Mississippi State University’s Center for Advanced Vehicular Systems, or CAVS, decided a few years back that what it really wanted was the Great Outdoors.
It’s getting its wish.
CAVS sees itself on a road less taken through its work with the U.S. Army researching and building driverless off-road vehicles. A sign of how far CAVS intends to go is seen behind its Starkville headquarters, where work crews are building a 50-acre track that will provide real-world tests of the modeling and simulations prepared by CAVS’ team of professional and graduate and undergraduates.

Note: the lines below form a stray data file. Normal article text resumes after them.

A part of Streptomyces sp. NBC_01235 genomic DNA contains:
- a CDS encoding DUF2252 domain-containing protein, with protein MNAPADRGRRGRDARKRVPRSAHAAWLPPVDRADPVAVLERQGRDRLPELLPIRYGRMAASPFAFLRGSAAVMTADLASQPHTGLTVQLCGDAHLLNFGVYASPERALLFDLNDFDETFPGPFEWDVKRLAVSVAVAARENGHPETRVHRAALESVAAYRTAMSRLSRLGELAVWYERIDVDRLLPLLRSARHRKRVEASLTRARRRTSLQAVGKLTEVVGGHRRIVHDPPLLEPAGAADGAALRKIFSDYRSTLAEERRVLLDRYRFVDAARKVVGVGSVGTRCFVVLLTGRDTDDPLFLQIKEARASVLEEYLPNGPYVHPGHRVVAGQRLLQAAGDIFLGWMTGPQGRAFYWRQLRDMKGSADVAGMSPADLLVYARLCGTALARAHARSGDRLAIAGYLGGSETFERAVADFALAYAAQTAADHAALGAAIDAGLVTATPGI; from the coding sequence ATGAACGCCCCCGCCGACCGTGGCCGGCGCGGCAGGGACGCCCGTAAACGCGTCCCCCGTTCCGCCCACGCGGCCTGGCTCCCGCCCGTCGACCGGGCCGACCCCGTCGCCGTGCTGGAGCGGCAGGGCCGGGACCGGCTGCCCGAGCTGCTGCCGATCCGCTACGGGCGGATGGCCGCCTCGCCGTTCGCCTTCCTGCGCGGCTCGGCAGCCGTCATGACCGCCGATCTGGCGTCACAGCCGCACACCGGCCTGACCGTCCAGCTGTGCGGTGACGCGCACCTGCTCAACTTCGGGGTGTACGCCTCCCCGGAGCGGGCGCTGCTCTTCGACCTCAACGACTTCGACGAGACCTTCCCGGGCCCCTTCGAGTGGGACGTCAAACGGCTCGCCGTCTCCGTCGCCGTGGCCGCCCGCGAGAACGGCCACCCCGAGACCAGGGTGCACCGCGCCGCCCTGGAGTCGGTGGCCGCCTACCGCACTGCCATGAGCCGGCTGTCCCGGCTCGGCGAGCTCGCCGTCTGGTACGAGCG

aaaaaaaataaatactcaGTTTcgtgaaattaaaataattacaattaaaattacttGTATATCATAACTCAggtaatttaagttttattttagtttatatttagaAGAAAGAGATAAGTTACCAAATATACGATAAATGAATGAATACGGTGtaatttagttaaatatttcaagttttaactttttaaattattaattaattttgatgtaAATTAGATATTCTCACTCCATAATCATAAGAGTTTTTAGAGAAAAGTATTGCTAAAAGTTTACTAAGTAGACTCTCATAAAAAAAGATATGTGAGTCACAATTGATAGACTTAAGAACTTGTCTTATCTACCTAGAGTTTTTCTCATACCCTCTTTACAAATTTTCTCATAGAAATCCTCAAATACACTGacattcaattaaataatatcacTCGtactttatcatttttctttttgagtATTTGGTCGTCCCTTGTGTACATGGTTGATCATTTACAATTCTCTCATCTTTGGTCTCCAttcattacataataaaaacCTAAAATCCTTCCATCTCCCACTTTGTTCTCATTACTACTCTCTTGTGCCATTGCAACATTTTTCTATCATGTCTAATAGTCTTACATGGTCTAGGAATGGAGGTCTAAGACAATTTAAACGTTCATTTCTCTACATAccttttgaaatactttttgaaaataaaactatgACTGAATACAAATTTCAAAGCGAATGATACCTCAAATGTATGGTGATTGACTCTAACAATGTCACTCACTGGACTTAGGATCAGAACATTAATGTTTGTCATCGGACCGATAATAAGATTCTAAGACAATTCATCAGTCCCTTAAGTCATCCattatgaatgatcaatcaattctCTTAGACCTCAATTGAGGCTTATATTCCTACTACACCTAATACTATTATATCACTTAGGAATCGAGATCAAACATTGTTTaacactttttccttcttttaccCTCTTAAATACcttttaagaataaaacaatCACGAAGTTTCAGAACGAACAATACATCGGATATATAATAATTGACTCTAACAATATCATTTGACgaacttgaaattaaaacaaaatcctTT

Mississippi State created the automotive-research-and-outreach center early in the previous decade with Japanese automaker Nissan’s arrival in Canton. Its work with the auto industry, military, NASA and other institutions and sectors has grown to include innovations in steel, additive manufacturing, hybrid and electrical vehicles, computational fluid dynamics and something CAVS calls “bio-inspired design.” Bio-inspired design seeks to model ways to emulate the marvels of nature (the strength of a woodpecker’s beak, for instance).